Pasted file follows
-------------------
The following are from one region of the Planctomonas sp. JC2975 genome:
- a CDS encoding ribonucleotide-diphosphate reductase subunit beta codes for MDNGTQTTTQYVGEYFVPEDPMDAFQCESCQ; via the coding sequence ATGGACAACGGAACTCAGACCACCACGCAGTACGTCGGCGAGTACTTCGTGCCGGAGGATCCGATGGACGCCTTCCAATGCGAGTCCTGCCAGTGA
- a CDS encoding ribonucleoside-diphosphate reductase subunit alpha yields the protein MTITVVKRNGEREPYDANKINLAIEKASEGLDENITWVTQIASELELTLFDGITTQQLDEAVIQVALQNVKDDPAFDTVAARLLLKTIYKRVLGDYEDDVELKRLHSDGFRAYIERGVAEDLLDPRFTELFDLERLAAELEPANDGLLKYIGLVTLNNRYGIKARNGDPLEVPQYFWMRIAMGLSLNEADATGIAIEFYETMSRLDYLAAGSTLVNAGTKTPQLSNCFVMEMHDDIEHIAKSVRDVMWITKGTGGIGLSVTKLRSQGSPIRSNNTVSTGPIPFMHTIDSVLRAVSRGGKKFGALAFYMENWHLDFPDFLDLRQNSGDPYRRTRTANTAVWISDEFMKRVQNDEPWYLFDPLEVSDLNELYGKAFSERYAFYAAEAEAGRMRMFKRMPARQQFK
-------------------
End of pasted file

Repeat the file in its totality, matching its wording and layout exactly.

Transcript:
The following are from one region of the Planctomonas sp. JC2975 genome:
- a CDS encoding ribonucleotide-diphosphate reductase subunit beta codes for MDNGTQTTTQYVGEYFVPEDPMDAFQCESCQ; via the coding sequence ATGGACAACGGAACTCAGACCACCACGCAGTACGTCGGCGAGTACTTCGTGCCGGAGGATCCGATGGACGCCTTCCAATGCGAGTCCTGCCAGTGA
- a CDS encoding ribonucleoside-diphosphate reductase subunit alpha yields the protein MTITVVKRNGEREPYDANKINLAIEKASEGLDENITWVTQIASELELTLFDGITTQQLDEAVIQVALQNVKDDPAFDTVAARLLLKTIYKRVLGDYEDDVELKRLHSDGFRAYIERGVAEDLLDPRFTELFDLERLAAELEPANDGLLKYIGLVTLNNRYGIKARNGDPLEVPQYFWMRIAMGLSLNEADATGIAIEFYETMSRLDYLAAGSTLVNAGTKTPQLSNCFVMEMHDDIEHIAKSVRDVMWITKGTGGIGLSVTKLRSQGSPIRSNNTVSTGPIPFMHTIDSVLRAVSRGGKKFGALAFYMENWHLDFPDFLDLRQNSGDPYRRTRTANTAVWISDEFMKRVQNDEPWYLFDPLEVSDLNELYGKAFSERYAFYAAEAEAGRMRMFKRMPARQQFK